LITTLE ROCK, Ark. (AP) — An Arkansas Senate panel advanced a drastically scaled-back hate crimes bill on Monday that longtime supporters of such legislation have derided for not including specific references to race, sexual orientation or gender identity.

The Senate Judiciary Committee endorsed the measure, which requires someone to serve at least 80% of their sentence if they committed a serious violent felony against someone because of their "mental, physical, biological, cultural, political, or religious beliefs or characteristics."

Unlike a hate crimes measure that has stalled, the bill doesn't refer to specific categories — which also include sex, disability or military service. The new measure doesn't refer to hate crimes, and sponsors have instead called it a "class protection" measure.

Arkansas is one of three states without a hate crimes law, along with South Carolina and Wyoming. Republican Gov. Asa Hutchinson has made enacting one a priority this year. The head of the state's top business lobbying group urged lawmakers to pass the latest measure, saying it was needed to help attract and keep jobs in the state.

"People turn down jobs because of what they learn what is not in our criminal justice system," Randy Zook, the president and CEO of the state Chamber of Commerce told the panel.

But the Anti-Defamation League, which has been urging Arkansas to pass a hate crimes law, has said it won't consider the state as having one if it enacts the scaled-back bill. The group said not naming specific categories protected dilutes the meaning of a hate crimes measure and makes it subject to legal challenges.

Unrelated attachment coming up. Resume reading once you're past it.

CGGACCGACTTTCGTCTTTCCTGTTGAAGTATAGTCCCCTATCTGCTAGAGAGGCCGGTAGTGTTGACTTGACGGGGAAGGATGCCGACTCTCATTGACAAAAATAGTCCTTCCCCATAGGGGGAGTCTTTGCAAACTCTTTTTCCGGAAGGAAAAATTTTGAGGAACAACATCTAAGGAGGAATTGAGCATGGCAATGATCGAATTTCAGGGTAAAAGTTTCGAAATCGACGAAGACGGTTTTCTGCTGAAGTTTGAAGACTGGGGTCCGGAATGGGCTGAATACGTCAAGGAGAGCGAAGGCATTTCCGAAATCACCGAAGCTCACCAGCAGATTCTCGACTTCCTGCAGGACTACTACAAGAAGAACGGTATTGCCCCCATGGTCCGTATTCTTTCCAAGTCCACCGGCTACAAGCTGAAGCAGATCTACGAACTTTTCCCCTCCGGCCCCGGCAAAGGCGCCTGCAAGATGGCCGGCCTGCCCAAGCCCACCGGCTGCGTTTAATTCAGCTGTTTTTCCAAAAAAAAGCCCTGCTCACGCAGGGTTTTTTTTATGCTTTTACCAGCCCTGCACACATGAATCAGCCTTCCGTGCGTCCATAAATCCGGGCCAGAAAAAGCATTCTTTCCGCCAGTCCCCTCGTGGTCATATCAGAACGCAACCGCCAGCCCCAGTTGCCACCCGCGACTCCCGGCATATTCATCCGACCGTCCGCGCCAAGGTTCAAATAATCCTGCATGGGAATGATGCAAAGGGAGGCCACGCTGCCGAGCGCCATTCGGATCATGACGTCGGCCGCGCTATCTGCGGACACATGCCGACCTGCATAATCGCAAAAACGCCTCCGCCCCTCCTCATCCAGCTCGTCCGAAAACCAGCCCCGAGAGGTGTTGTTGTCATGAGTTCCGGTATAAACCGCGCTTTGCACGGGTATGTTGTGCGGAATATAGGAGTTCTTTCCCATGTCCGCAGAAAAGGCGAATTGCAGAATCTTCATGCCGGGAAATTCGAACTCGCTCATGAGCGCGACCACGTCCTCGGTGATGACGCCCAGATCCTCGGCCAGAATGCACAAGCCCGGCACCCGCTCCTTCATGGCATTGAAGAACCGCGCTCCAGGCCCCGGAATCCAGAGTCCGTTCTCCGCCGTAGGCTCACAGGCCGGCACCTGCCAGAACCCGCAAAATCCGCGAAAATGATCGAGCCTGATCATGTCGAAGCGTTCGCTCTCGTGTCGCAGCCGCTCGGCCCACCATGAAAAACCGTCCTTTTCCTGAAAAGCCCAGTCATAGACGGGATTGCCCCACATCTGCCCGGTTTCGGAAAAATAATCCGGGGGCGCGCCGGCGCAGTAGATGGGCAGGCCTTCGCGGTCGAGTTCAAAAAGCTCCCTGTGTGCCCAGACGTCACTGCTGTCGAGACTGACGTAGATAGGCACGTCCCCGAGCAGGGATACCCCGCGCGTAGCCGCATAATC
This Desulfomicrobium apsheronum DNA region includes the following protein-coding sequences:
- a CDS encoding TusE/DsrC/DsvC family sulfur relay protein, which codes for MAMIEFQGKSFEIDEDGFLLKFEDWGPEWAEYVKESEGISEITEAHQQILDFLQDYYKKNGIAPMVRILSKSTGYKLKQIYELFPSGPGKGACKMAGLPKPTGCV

"(The bill's) failure to enumerate categories and name the hate not only would jeopardize the safety of some of the Arkansas's most vulnerable communities, but it would severely damage the state's reputation," Aaron Ahlquist, the group's south central regional director, wrote in a letter to the panel.

The original bill's sponsor unsuccessfully proposed amending the measure to include references to the specific categories, but voted to advance the alternative measure.

"I'm disappointed we don't have more buy in and more support from the people who it really impacts," Independent Sen. Jim Hendren, who nonetheless voted to advance the measure, said.

The new measure failed to win over the Family Council, a conservative group that has long opposed hate crimes legislation, though it had the backing of some Republicans on the panel who had resisted the original measure.

The bill is advancing during a legislative session where bills targeting transgender people have advanced. Hutchinson on Monday vetoed a bill that would have made the state the first to ban gender confirming treatments for transgender youth, though he said he believed an override by the majority-GOP Legislature was likely.

Hutchinson has said he supports the latest hate crimes proposal.

"While the original bill was probably the strongest, this one does move the ball forward, accomplishes a great deal in terms of protecting any group that might be targeted because of who they are," the governor told reporters.

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